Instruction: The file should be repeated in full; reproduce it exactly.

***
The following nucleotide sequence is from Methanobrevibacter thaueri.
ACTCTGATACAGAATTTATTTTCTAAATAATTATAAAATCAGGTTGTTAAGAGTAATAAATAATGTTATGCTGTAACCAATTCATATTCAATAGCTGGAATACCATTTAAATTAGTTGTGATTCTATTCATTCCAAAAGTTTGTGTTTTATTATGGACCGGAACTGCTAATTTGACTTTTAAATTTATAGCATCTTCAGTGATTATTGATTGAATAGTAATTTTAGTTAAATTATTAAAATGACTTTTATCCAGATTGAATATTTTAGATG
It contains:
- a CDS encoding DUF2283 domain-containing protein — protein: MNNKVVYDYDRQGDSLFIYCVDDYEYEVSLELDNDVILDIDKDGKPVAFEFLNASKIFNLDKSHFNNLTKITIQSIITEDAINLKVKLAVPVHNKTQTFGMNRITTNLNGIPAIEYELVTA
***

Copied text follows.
The following nucleotide sequence is from Methanobrevibacter thaueri.
ACTCTGATACAGAATTTATTTTCTAAATAATTATAAAATCAGGTTGTTAAGAGTAATAAATAATGTTATGCTGTAACCAATTCATATTCAATAGCTGGAATACCATTTAAATTAGTTGTGATTCTATTCATTCCAAAAGTTTGTGTTTTATTATGGACCGGAACTGCTAATTTGACTTTTAAATTTATAGCATCTTCAGTGATTATTGATTGAATAGTAATTTTAGTTAAATTATTAAAATGACTTTTATCCAGATTGAATATTTTAGATG
It contains:
- a CDS encoding DUF2283 domain-containing protein — protein: MNNKVVYDYDRQGDSLFIYCVDDYEYEVSLELDNDVILDIDKDGKPVAFEFLNASKIFNLDKSHFNNLTKITIQSIITEDAINLKVKLAVPVHNKTQTFGMNRITTNLNGIPAIEYELVTA